Palmer fails to capture the centenary Open
Arnold Palmer’s appearance in the centenary Open at St Andrews in 1960 was undoubtedly the catalyst which re-ignited world-wide interest in the championship. The number of American players taking part in the Open in the previous decade had fallen dramatically. Peter Thomson of Australia and South Africa’s Bobby Locke had won seven titles in eight years. In 1959 they were joined by Locke’s young compatriot Gary Player, who had captured the coveted trophy at Muirfield.
Palmer arrived at the home of golf as the newly crowned US Open champion. His victory was achieved in a style for which he was to become famous. Starting the final round seven shots behind leader Mike Souchak, he birdied six of the first seven holes for an outward 30 and a final 65. Although he was three under par after the first two rounds, Palmer’s efforts were overshadowed by a pair of opening 67s from Argentina’s Roberto de Vicenzo and the 69-67 start by little known Australian Kel Nagle.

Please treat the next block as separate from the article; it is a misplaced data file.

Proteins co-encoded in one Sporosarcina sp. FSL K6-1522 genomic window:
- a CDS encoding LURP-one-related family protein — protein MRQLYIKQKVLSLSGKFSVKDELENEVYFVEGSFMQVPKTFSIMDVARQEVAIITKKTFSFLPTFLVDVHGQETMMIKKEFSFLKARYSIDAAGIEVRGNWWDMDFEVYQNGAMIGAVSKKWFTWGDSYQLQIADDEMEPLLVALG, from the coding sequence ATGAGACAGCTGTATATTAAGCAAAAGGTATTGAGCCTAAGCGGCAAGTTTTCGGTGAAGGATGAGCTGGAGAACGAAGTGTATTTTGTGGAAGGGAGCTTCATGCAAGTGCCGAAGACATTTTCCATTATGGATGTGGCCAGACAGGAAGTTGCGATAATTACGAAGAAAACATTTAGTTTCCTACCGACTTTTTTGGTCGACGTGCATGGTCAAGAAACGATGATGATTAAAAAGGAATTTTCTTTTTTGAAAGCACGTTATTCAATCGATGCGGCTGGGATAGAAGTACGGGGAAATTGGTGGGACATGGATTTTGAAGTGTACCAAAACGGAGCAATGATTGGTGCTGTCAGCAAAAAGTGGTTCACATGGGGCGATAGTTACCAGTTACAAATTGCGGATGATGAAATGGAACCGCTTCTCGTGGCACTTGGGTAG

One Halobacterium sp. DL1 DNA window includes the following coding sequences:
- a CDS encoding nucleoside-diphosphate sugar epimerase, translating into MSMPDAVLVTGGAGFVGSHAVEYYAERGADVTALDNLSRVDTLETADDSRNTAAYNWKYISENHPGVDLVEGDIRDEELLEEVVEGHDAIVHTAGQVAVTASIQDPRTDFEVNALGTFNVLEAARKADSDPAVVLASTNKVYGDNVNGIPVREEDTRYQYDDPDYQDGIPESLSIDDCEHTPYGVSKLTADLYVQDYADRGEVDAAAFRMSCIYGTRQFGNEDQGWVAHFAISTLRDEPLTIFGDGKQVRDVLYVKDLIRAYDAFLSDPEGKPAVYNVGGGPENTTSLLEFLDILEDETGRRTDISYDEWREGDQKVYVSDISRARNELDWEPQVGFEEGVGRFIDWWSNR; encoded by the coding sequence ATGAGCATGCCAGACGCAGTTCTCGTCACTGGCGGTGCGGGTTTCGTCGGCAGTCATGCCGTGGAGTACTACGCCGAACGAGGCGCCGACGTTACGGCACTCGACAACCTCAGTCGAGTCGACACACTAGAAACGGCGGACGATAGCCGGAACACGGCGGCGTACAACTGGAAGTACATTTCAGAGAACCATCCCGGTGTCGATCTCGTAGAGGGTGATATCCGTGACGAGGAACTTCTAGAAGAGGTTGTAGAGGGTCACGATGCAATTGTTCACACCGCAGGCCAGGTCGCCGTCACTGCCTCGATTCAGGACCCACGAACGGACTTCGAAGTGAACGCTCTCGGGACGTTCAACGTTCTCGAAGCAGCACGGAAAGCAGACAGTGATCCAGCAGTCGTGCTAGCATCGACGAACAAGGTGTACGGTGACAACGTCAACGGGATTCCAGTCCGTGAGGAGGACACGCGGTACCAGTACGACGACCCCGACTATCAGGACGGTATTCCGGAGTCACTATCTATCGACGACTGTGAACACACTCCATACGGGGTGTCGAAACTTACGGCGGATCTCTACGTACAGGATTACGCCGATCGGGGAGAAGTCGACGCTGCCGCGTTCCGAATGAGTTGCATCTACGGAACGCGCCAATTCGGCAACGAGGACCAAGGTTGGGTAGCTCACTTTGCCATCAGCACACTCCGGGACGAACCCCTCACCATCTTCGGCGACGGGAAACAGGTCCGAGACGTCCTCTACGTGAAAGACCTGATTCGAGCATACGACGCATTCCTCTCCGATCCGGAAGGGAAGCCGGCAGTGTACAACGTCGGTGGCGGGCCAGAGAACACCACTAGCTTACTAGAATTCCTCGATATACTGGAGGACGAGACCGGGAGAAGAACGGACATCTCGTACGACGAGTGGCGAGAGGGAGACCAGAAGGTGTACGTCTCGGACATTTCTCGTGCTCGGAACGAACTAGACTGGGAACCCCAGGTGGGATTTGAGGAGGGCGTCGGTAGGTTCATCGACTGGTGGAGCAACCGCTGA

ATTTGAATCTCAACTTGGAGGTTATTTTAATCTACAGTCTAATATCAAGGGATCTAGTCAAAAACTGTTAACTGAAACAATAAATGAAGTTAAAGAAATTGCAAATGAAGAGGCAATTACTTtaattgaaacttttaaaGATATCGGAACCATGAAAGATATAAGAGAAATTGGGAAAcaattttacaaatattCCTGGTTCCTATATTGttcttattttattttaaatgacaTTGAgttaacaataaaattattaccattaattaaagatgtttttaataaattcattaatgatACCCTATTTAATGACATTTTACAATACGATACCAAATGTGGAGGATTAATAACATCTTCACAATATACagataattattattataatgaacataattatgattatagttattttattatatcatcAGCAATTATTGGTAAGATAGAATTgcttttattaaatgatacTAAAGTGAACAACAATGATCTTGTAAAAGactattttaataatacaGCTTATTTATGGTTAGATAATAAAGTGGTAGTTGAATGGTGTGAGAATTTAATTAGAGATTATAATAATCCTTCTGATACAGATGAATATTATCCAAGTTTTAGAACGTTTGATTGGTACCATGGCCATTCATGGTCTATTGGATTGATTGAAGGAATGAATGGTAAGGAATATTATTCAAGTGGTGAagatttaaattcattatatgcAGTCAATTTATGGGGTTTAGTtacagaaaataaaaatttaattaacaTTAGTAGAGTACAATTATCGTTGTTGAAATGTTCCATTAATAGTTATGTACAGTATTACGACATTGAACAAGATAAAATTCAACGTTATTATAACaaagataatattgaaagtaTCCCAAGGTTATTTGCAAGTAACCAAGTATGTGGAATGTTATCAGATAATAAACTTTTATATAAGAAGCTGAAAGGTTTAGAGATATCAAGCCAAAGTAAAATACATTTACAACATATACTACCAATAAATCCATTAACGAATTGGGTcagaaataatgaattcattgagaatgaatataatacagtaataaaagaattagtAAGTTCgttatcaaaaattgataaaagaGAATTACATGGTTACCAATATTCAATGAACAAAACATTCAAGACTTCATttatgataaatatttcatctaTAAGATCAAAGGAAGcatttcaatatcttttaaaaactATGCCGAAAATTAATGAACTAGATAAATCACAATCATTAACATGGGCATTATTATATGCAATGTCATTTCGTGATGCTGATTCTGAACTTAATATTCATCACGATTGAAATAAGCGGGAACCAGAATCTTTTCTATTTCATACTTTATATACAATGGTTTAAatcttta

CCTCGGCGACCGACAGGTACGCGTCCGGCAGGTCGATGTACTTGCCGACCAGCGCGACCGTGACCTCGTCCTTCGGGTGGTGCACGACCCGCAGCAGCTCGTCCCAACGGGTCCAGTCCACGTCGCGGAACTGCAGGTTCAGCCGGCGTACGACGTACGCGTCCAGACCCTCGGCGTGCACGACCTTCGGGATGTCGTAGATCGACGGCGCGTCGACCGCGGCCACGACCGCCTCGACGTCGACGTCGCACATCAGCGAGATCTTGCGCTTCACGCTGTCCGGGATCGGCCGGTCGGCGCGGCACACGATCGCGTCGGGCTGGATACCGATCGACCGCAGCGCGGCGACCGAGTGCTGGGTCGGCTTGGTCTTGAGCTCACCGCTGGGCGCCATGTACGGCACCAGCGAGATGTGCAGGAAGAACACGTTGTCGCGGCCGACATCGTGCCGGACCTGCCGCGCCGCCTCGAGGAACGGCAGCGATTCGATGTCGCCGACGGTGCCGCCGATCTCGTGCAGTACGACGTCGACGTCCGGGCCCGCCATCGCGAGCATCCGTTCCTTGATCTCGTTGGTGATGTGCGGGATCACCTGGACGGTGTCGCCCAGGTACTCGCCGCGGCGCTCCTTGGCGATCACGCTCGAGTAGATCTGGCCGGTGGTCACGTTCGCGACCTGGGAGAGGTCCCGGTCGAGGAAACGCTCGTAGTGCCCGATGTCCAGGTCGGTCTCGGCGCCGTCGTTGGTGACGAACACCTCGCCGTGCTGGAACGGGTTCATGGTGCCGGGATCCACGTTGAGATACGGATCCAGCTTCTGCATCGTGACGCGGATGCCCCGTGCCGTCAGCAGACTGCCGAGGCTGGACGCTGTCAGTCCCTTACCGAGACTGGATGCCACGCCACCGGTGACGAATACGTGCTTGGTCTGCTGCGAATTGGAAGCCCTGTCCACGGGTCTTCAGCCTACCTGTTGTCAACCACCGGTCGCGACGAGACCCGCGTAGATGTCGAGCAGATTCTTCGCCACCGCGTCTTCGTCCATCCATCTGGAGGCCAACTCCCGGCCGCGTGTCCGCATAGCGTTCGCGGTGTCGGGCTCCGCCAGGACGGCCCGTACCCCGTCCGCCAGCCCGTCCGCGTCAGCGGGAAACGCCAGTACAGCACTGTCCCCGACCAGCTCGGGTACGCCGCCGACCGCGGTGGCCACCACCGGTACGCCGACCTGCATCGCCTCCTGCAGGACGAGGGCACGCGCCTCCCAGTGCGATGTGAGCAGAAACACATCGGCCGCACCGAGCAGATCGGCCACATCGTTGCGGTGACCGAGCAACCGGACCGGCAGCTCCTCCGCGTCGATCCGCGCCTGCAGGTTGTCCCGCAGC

The third round was decisive for Vicenzo. He drove out-of-bounds at the 14th and finished in 75, allowing Nagle to move ahead by two shots. Palmer’s 70 left him four shots behind and the scene was set for a combative final afternoon, the last 36 holes then being played in one day. But torrential rain swept across the links and within minutes the course was unplayable. Water cascaded down the steps by the R&A clubhouse like a miniature waterfall and the Valley of Sin disappeared under three feet of water.
The magical draining properties of links golf allowed the final round to be played the next day and the two leading protagonists — Palmer and Nagle were both out in 34. Palmer was still four shots behind within only nine holes to play. He made up two of them at the 13th and 15th, made four at the 17th for the first time all week and then holed a birdie putt at the last. Nagle, in the match behind, was facing a crucial par putt at the 17th as he heard the roar from the last green to signify Palmer’s birdie. To his great credit he holed that putt and made a safe four at the last to win the title by a single shot.
Already 40 years old when he won at St Andrews he went on to become a prolific winner in Australia, New Zealand, Canada and Europe, and lost a play-off for the US Open to Gary Player in 1965. Palmer famously won the next two Opens, at Birkdale and Troon, and re-established the Open as a major target for the leading American players.